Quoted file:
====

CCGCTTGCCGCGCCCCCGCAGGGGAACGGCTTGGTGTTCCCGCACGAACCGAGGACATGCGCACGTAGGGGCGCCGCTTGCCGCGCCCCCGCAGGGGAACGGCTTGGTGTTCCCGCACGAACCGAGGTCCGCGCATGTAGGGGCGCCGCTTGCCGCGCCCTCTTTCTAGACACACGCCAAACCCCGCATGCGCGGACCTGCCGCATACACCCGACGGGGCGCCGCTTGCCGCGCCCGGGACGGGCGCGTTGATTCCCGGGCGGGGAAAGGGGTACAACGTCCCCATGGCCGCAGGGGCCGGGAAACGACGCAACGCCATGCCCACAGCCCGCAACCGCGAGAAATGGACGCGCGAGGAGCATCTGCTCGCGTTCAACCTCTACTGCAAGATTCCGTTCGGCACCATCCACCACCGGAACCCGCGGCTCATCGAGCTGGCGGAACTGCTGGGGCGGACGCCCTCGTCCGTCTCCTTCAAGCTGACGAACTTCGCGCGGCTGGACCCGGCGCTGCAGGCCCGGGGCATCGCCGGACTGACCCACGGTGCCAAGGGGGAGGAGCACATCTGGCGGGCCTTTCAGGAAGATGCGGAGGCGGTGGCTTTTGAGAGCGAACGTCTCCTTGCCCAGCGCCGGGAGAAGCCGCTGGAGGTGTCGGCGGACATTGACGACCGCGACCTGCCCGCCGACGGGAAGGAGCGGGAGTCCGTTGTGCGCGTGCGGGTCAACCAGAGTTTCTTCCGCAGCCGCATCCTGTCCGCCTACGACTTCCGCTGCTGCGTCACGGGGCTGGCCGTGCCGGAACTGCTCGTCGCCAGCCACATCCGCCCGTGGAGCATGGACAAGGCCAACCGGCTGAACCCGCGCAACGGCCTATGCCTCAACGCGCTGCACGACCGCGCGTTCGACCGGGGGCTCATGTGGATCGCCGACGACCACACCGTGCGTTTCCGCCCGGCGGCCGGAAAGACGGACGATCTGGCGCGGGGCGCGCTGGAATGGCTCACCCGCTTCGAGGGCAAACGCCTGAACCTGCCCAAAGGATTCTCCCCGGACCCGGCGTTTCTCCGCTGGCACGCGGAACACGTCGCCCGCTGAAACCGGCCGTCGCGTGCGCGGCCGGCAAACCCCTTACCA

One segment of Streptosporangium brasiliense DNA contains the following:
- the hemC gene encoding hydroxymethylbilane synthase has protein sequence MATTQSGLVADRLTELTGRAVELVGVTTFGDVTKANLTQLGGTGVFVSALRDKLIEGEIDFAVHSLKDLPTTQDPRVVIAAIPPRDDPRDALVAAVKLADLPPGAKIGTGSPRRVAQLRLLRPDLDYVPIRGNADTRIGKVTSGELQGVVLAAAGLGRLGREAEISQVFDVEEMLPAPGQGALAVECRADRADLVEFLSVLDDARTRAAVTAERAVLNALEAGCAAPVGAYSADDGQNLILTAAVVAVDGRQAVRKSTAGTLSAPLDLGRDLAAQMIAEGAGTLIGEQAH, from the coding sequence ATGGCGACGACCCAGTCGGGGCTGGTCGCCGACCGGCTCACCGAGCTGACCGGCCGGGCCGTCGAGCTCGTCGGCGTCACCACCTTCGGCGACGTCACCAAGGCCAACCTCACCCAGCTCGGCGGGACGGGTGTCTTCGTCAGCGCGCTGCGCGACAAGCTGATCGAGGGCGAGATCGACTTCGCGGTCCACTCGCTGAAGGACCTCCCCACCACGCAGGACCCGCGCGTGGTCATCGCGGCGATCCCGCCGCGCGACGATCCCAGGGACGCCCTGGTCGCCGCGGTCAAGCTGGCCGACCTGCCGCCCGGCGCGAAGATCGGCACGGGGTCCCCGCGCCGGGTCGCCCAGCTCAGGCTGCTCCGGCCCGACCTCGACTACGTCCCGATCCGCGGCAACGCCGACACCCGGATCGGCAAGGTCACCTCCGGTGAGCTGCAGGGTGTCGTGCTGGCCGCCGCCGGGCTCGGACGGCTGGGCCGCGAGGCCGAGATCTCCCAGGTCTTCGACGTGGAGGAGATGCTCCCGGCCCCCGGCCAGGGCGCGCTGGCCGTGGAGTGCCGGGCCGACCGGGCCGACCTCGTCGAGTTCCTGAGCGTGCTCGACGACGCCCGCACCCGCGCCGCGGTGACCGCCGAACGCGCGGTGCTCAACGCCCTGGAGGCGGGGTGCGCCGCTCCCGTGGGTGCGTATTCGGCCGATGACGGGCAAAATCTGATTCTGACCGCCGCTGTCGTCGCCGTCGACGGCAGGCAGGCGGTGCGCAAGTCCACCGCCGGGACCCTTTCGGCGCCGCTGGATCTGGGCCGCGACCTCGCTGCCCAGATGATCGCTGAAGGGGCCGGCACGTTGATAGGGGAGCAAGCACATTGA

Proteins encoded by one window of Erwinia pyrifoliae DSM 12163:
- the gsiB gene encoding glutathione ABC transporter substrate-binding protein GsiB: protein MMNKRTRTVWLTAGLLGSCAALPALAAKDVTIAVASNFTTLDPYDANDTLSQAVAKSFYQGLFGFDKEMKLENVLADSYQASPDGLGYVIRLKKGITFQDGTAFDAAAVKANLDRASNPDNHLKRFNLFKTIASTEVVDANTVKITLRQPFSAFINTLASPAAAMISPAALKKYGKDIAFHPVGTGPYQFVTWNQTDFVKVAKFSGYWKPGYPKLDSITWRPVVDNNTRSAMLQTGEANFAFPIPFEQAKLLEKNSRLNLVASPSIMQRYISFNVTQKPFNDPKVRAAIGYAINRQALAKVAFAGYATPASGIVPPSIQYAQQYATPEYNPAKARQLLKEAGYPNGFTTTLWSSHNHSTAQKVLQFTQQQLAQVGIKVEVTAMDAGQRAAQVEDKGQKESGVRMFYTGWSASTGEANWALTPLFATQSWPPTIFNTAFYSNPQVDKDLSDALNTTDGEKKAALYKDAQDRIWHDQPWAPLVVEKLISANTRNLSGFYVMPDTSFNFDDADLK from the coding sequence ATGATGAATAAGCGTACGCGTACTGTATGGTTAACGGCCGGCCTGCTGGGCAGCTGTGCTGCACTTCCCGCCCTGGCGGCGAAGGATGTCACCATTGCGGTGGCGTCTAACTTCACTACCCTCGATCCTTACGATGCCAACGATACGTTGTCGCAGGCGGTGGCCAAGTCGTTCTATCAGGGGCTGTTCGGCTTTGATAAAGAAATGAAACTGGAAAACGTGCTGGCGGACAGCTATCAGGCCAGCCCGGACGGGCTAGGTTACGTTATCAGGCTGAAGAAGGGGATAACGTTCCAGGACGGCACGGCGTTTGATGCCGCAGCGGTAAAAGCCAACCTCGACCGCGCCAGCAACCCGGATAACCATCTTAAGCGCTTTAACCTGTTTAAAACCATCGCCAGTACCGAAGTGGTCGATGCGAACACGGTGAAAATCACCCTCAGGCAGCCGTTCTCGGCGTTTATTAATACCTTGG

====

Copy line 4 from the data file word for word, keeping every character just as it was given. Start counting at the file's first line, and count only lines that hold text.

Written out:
Proteins encoded by one window of Erwinia pyrifoliae DSM 12163: